“Every Child Matters” Flag Raising

Public commemoration of the tragic and painful history and ongoing impacts of residential schools is a vital component of the reconciliation process. By raising the “Every Child Matters” flag on our campuses, we are honouring the children who never returned home, the survivors of residential schools, as well as their families and communities.

Join us to raise the “Every Child Matters” flag at Sheridan’s Trafalgar Road Campus. Please wear an orange shirt to show your support. Learn more about why we wear orange.

Date: Monday, September 25
Time: 10–10:30 a.m.
Location: Trafalgar Road Campus (outside J-wing by the Medicine Wheel Garden)

National Day for Truth and Reconciliation Keynote Address: Kendal Netmaker

Join us for an enlightening and inspiring keynote address by Kendal Netmaker, an award-winning entrepreneur, author, and Indigenous speaker. This event, in honour of the National Day for Truth and Reconciliation, promises to deepen your understanding and inspire positive change.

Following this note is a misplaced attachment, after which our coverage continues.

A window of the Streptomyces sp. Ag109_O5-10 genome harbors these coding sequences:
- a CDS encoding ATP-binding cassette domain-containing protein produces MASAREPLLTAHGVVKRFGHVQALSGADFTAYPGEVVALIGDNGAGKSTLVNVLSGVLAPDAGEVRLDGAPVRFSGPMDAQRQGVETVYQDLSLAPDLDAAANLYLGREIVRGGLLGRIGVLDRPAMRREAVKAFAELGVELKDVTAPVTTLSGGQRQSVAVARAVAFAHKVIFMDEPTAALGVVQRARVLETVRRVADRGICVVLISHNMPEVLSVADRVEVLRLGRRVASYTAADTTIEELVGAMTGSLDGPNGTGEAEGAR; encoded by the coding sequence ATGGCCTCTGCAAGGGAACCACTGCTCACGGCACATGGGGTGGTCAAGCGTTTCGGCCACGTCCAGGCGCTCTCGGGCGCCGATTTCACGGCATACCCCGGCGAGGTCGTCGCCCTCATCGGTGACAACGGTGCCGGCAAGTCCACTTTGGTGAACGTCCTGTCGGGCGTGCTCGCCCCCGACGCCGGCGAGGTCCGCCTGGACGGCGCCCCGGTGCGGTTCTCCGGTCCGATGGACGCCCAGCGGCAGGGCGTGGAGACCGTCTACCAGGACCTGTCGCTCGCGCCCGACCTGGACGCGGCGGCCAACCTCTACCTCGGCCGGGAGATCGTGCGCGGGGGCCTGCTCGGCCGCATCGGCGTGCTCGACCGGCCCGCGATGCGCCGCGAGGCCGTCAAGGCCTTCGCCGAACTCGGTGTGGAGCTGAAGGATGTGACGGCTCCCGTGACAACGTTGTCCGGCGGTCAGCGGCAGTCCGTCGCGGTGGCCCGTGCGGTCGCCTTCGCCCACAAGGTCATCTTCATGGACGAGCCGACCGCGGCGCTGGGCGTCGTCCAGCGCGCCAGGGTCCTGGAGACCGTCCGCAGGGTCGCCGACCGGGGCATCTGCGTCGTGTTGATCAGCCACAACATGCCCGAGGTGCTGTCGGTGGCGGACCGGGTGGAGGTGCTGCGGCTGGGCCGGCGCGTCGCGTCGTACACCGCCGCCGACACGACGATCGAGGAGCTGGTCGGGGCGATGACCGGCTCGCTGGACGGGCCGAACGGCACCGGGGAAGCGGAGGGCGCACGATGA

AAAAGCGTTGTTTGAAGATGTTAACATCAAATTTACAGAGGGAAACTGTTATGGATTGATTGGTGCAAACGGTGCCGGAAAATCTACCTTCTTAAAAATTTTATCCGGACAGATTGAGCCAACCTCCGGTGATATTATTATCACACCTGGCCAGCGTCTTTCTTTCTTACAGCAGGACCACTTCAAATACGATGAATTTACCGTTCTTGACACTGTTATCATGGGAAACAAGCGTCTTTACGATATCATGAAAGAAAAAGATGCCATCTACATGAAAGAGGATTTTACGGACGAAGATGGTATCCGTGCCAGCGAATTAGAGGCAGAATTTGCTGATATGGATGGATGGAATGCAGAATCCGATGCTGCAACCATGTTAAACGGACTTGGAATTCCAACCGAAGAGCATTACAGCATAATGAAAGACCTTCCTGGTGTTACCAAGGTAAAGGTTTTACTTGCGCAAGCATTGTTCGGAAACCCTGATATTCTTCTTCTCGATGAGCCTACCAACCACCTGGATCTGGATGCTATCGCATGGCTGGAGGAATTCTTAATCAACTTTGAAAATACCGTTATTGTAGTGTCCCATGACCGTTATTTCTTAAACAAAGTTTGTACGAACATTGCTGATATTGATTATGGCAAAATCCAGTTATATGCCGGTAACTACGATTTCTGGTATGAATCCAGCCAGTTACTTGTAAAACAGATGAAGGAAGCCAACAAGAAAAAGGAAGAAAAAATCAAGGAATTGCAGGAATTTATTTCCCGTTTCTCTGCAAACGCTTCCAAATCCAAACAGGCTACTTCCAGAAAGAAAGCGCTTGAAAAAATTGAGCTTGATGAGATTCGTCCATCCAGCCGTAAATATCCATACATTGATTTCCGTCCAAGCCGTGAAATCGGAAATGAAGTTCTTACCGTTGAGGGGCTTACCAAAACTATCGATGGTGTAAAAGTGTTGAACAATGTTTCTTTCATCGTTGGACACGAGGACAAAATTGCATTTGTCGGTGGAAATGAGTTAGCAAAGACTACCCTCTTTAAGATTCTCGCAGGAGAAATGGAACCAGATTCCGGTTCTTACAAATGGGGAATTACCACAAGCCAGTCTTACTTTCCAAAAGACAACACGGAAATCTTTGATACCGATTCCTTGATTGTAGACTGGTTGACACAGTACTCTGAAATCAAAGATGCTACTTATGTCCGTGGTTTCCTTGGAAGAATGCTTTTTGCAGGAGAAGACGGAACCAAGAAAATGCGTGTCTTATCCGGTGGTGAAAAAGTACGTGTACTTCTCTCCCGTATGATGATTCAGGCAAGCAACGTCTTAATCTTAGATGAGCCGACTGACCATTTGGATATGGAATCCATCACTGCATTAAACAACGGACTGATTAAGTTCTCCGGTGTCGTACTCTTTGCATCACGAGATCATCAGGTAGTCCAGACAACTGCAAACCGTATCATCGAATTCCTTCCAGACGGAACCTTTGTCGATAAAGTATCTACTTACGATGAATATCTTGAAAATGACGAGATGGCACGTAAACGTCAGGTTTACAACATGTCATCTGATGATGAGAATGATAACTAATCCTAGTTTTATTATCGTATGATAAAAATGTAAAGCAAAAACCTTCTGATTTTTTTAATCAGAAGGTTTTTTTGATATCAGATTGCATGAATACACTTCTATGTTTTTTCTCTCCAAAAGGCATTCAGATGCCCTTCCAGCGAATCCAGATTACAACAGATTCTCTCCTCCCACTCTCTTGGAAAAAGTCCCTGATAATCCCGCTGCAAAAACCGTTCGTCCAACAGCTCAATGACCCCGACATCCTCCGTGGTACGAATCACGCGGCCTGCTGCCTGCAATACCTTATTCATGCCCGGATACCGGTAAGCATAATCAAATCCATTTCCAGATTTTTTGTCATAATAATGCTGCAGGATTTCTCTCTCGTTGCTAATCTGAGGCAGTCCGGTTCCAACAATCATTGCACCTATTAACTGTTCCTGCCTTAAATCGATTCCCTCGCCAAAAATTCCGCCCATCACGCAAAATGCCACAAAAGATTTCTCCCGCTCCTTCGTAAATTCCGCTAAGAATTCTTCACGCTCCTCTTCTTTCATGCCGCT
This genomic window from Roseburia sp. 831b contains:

Date: Tuesday, September 26
Time: 12–1 p.m.
Online: Register now

An award-winning entrepreneur and author, Kendal Netmaker is a master storyteller who uses his natural gift to help people shift their mindset and find the success they seek. He speaks professionally to thousands of people worldwide on resilience, leadership, and the power of telling your story, weaving his real-life experiences into motivating lessons that empower and build more resilient leaders and organizations.

From Sweetgrass First Nation, Netmaker and his siblings were raised by their single mother. Life wasn’t easy growing up on the reserve surrounded by poverty and few opportunities, but one moment changed his life forever. In grade five, he and his best friend shared a love of sports, but his family couldn’t afford extracurricular activities. So, his friend’s family stepped in. They paid the fees and drove him to his games and practices. It wasn’t until he was older that Netmaker understood exactly what this family did for him, and how different his life would have been without them. This has motivated him throughout his life and drives him still to this day.